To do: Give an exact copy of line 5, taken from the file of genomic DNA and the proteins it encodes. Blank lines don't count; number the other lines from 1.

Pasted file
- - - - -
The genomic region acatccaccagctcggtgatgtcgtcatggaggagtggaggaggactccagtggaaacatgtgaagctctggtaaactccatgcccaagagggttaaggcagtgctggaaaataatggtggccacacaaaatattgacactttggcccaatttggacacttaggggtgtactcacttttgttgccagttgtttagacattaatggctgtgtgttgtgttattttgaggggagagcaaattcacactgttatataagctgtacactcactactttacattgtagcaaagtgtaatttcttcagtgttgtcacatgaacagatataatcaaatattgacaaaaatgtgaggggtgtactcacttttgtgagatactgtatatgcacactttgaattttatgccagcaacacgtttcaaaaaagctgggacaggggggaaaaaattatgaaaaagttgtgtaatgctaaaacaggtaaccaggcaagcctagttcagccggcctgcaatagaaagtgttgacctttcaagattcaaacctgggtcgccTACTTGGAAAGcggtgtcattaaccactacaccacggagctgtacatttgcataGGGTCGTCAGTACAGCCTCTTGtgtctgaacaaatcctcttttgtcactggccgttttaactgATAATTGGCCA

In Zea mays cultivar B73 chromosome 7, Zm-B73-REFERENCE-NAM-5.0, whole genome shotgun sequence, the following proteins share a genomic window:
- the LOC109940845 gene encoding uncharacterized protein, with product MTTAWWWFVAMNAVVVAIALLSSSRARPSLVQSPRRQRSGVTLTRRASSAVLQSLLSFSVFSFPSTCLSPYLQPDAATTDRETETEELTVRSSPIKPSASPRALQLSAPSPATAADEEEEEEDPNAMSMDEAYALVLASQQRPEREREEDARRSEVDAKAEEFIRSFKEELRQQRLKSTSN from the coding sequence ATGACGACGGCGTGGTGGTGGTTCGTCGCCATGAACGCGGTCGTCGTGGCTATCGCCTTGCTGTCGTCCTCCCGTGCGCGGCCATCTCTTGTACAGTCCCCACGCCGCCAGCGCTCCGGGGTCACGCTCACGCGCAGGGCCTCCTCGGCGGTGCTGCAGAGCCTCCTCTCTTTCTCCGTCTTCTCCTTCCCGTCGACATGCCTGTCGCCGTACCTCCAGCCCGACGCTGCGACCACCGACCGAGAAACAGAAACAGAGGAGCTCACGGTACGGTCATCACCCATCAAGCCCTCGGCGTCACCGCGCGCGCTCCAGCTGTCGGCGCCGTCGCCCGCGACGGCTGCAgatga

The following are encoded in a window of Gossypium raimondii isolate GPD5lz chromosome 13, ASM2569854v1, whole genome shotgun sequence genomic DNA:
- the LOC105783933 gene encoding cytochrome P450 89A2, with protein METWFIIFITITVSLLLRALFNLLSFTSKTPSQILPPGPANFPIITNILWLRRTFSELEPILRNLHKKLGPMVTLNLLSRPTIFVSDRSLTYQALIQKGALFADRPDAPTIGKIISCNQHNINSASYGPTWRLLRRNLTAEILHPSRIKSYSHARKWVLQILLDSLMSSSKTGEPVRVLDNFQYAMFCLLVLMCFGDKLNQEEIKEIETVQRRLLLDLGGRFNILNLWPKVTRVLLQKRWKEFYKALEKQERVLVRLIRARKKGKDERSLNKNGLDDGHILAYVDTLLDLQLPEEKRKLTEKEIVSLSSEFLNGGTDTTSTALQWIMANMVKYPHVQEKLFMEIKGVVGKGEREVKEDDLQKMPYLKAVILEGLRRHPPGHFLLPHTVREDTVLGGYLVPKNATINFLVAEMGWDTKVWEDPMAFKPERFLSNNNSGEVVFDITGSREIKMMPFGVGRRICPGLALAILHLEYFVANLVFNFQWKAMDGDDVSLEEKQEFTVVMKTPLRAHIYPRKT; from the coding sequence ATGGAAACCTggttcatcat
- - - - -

- the LOC105783933 gene encoding cytochrome P450 89A2, with protein METWFIIFITITVSLLLRALFNLLSFTSKTPSQILPPGPANFPIITNILWLRRTFSELEPILRNLHKKLGPMVTLNLLSRPTIFVSDRSLTYQALIQKGALFADRPDAPTIGKIISCNQHNINSASYGPTWRLLRRNLTAEILHPSRIKSYSHARKWVLQILLDSLMSSSKTGEPVRVLDNFQYAMFCLLVLMCFGDKLNQEEIKEIETVQRRLLLDLGGRFNILNLWPKVTRVLLQKRWKEFYKALEKQERVLVRLIRARKKGKDERSLNKNGLDDGHILAYVDTLLDLQLPEEKRKLTEKEIVSLSSEFLNGGTDTTSTALQWIMANMVKYPHVQEKLFMEIKGVVGKGEREVKEDDLQKMPYLKAVILEGLRRHPPGHFLLPHTVREDTVLGGYLVPKNATINFLVAEMGWDTKVWEDPMAFKPERFLSNNNSGEVVFDITGSREIKMMPFGVGRRICPGLALAILHLEYFVANLVFNFQWKAMDGDDVSLEEKQEFTVVMKTPLRAHIYPRKT; from the coding sequence ATGGAAACCTggttcatcat